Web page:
Small business owners are being told to “think of your family” and reduce staff numbers to get through the coronavirus crisis amid predictions of record bankruptcies and company failures in the next two years.
A confidential briefing document compiled by the Council of Small Business Organisations Australia — to be shared with stakeholders at a roundtable on Friday — predicts unemployment will reach more than 10 per cent.
With more initiatives on social distancing expected, COSBOA chief executive Peter Strong said many businesses would fail to get through the winter. “They have taken a cashflow hit already and you still have costs. It is as though you have opened: you have got the wages, you have got the rent but you have no money,” he said.
“Our advice at the moment to businesses is that you have to think of your family.
“A lot of businesses don’t want to put staff off, but we are saying: ‘You have got no choice’.”
COSBOA scenario modelling drafted after consultation with its members predicts small businesses will have to terminate staff over the next six months as the government restricts the movement of people. “Casual staff will be hit the hardest as their employment will cease almost immediately,” the document says.
“Few have the cash reserves to meet their bills, rent, wages, utilities, supplies, taxes and fees, for more than a few weeks. Those that can will extend their overdrafts and mortgages.”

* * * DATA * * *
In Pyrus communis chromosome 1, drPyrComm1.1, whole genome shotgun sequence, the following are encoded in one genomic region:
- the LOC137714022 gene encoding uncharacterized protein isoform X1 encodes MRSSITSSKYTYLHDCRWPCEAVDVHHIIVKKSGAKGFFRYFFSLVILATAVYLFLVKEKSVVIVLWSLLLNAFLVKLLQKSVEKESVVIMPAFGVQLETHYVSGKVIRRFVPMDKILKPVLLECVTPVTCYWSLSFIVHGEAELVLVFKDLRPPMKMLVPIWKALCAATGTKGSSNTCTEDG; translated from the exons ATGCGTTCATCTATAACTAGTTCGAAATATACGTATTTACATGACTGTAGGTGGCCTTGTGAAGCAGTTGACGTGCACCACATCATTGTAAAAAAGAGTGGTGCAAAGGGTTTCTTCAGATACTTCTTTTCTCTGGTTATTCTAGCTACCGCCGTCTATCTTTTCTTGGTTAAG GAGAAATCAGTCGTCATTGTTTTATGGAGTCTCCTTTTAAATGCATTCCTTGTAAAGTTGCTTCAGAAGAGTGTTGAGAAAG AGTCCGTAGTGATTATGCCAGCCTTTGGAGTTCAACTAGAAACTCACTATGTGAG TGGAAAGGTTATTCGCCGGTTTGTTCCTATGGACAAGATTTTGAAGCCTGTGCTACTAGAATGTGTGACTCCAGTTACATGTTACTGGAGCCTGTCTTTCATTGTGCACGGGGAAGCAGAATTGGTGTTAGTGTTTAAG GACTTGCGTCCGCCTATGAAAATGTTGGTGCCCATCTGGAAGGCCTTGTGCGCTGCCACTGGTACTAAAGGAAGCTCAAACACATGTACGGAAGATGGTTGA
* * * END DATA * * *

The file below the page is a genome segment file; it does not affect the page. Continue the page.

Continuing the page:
The document says there will be increased small business closures in the next six to 12 months, with the economy failing to recover by 2022.
“In the next 24 months, there will likely be record bankruptcies and companies going into administration and stress due to debt,” the briefing says. “The sharemarket has not recovered (by 2022), and employment reached 1990s levels … Interest rates remain historically low. Economic growth has stalled.”
CBA chief economist Michael Blythe was less bleak, declaring Australia was a “long way from an early 1990s-style recession”.
“Policymakers are on the job and they’ve taken the lesson from the GFC that if you are trying to head off these sorts of negative impacts, then you go hard,” he said.
However, Mr Blythe said “from an economic perspective, it’s harder not to become more pessimistic day by day”.
“We are flying blind in the sense we have never seen anything like this so don’t know how long it will last … The longer it goes on, the bigger impact it is going to have,” he said.
NAB chief economist Alan Oster said he expected the unemployment rate to rise to 5.75 per cent in coming months, from 5.3 per cent in January.
The Australian Bureau of Statistics will release employment figures for February on Thursday.